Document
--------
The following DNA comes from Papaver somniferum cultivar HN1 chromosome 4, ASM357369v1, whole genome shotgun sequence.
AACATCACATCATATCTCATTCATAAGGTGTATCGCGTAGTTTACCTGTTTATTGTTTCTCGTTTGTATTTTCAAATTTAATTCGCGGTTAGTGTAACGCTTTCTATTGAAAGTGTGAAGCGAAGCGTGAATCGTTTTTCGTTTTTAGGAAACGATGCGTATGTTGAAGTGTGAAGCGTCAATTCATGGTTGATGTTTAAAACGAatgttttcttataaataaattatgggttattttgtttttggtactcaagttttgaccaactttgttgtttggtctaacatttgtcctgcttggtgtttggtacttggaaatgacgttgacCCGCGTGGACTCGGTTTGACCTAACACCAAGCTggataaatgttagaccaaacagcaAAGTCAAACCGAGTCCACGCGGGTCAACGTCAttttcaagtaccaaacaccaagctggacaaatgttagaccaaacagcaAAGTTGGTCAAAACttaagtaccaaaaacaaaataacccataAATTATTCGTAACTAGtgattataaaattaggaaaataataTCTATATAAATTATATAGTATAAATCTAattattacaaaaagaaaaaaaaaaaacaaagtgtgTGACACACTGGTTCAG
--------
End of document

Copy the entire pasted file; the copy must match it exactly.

The following DNA comes from Papaver somniferum cultivar HN1 chromosome 4, ASM357369v1, whole genome shotgun sequence.
AACATCACATCATATCTCATTCATAAGGTGTATCGCGTAGTTTACCTGTTTATTGTTTCTCGTTTGTATTTTCAAATTTAATTCGCGGTTAGTGTAACGCTTTCTATTGAAAGTGTGAAGCGAAGCGTGAATCGTTTTTCGTTTTTAGGAAACGATGCGTATGTTGAAGTGTGAAGCGTCAATTCATGGTTGATGTTTAAAACGAatgttttcttataaataaattatgggttattttgtttttggtactcaagttttgaccaactttgttgtttggtctaacatttgtcctgcttggtgtttggtacttggaaatgacgttgacCCGCGTGGACTCGGTTTGACCTAACACCAAGCTggataaatgttagaccaaacagcaAAGTCAAACCGAGTCCACGCGGGTCAACGTCAttttcaagtaccaaacaccaagctggacaaatgttagaccaaacagcaAAGTTGGTCAAAACttaagtaccaaaaacaaaataacccataAATTATTCGTAACTAGtgattataaaattaggaaaataataTCTATATAAATTATATAGTATAAATCTAattattacaaaaagaaaaaaaaaaaacaaagtgtgTGACACACTGGTTCAG